“I believe we accomplished our objective of providing a thorough and fair accounting about what we learned about how the steroids era occurred, what happened and what ought to be done about it,” Mitchell said. “In a report of that length, 409 pages, including thousands of details, names, dates, facts and otherwise, I think it has held up quite well.”Parse that comment carefully. He's not saying that he provided a thorough and fair accounting of the steroids era. He's saying he provided a thorough and fair accounting of what he and his staff learned about that era. Those are two very different things.
As I write in my article about the Mitchell Report in the 2009 Hardball Times Baseball Annual, the famous report didn't learn all that much. It certainly didn't come close to providing anything approaching a comprehensive look at how steroids came to baseball, what they meant to baseball, and what, exactly, baseball was to do with all of this new information after December 13, 2007. All of which, I humbly offer, would be useful stuff to know.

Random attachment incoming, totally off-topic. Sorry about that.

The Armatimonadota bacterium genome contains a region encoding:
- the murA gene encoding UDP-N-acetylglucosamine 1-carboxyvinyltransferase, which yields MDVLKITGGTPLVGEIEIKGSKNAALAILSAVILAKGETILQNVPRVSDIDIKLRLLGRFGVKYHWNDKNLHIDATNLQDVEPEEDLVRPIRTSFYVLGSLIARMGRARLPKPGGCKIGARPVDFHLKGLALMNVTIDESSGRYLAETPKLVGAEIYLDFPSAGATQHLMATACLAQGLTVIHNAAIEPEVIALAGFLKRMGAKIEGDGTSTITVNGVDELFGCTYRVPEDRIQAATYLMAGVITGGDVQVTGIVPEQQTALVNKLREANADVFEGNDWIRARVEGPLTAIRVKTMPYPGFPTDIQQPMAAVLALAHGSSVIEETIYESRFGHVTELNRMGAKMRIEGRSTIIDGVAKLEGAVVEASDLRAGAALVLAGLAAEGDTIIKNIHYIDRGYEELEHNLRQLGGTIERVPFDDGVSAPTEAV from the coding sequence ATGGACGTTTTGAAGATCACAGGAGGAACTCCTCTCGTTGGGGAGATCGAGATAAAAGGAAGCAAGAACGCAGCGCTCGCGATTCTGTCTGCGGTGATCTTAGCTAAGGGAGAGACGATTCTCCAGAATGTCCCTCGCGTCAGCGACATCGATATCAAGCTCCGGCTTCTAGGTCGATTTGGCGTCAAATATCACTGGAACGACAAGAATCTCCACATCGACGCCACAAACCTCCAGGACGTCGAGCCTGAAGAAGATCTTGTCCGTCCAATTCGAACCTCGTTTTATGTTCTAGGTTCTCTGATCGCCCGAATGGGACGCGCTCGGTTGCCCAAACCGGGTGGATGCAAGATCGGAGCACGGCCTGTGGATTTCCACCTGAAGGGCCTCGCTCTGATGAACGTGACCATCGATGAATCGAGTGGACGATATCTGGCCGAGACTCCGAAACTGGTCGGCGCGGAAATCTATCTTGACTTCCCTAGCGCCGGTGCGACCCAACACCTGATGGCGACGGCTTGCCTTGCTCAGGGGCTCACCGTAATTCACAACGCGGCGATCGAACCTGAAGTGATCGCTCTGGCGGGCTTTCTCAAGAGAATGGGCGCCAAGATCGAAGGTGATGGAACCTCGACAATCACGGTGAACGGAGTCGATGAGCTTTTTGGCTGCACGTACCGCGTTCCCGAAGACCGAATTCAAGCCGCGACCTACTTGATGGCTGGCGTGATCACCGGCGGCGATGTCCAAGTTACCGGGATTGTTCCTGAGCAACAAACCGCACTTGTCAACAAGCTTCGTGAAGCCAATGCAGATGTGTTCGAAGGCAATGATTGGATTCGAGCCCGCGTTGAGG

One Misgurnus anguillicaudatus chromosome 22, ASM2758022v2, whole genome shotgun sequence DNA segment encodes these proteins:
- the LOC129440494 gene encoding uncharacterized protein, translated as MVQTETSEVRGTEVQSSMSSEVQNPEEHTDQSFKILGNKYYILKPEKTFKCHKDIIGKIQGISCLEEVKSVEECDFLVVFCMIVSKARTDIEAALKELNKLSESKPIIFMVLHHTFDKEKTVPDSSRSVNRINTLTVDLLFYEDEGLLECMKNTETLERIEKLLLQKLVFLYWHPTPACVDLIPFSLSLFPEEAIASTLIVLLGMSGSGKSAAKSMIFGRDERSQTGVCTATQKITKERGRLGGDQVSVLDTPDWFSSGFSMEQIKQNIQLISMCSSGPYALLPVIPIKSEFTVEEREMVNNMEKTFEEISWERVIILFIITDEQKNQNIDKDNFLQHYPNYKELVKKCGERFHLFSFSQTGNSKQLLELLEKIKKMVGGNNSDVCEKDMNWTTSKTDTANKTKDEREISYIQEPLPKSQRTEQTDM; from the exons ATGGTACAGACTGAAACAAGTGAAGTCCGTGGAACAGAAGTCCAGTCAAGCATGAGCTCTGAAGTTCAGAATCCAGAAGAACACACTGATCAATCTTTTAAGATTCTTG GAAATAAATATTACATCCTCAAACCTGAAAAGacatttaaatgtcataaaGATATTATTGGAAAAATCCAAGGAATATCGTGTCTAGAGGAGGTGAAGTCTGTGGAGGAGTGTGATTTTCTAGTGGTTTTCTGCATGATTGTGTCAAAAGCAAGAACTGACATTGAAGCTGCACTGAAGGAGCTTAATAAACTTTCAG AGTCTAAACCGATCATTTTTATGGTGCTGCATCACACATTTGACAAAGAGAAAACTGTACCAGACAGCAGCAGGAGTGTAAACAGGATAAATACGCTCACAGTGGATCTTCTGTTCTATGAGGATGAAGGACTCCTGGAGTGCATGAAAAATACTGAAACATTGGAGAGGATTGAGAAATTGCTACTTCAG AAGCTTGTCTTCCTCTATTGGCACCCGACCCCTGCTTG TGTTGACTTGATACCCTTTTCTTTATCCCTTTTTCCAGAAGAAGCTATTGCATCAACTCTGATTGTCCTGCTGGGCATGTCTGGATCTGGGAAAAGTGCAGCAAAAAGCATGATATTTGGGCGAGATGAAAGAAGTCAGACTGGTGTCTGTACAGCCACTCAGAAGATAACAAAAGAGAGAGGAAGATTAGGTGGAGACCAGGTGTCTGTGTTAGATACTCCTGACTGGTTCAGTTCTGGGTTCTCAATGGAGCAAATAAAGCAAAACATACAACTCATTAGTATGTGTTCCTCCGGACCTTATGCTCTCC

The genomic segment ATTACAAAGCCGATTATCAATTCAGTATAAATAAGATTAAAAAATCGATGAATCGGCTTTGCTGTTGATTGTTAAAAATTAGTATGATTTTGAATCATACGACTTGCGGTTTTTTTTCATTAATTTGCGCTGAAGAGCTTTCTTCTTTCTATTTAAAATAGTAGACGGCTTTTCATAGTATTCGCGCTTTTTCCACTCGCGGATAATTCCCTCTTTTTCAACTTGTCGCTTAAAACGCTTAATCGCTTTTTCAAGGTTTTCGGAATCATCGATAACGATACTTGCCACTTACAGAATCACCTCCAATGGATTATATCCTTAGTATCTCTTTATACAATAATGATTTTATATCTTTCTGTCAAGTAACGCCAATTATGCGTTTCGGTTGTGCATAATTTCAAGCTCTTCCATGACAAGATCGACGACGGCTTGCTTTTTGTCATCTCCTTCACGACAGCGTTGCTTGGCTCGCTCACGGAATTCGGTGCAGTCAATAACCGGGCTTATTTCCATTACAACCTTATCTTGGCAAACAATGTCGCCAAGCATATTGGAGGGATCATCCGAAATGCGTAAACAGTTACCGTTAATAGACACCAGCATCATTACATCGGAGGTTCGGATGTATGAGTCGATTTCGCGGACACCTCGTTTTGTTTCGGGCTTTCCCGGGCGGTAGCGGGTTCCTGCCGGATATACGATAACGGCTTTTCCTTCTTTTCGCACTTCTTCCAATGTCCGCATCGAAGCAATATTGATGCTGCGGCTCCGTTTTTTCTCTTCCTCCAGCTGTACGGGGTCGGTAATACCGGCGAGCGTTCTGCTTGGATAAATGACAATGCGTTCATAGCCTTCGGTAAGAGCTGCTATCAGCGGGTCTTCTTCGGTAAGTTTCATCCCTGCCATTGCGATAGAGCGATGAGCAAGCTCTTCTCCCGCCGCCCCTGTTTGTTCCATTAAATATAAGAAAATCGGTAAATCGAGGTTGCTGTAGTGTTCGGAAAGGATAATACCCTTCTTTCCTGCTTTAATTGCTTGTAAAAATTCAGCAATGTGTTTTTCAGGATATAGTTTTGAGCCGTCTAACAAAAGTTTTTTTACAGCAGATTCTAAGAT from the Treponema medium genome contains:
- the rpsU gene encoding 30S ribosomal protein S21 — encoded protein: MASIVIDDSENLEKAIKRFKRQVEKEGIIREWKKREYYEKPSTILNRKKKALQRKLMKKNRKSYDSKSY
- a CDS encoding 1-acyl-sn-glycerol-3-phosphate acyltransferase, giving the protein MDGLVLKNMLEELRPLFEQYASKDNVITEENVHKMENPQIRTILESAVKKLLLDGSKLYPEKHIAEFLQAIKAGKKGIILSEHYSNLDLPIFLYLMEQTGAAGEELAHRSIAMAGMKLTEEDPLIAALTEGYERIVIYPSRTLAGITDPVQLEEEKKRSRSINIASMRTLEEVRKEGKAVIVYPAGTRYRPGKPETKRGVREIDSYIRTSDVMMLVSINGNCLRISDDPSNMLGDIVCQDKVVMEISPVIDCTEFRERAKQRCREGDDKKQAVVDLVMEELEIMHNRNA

The Mitchell Report was never intended to do that, however. Its primary purpose was to serve as the very public signpost marking the end of The Steroids Era. To give the teeming masses what they wanted – blood in the form of many named-names – while assiduously ensuring that not too many rocks were turned over and not too many apple carts were upset. To highlight baseball’s dirty past in just such a way that allowed people to believe that it was all in the past so that baseball could rid itself of its P.R. problem and look forward to its glorious future.
If Mitchell wants to call the Report a success he can. He should just be accurate about the very specific way in which it was successful.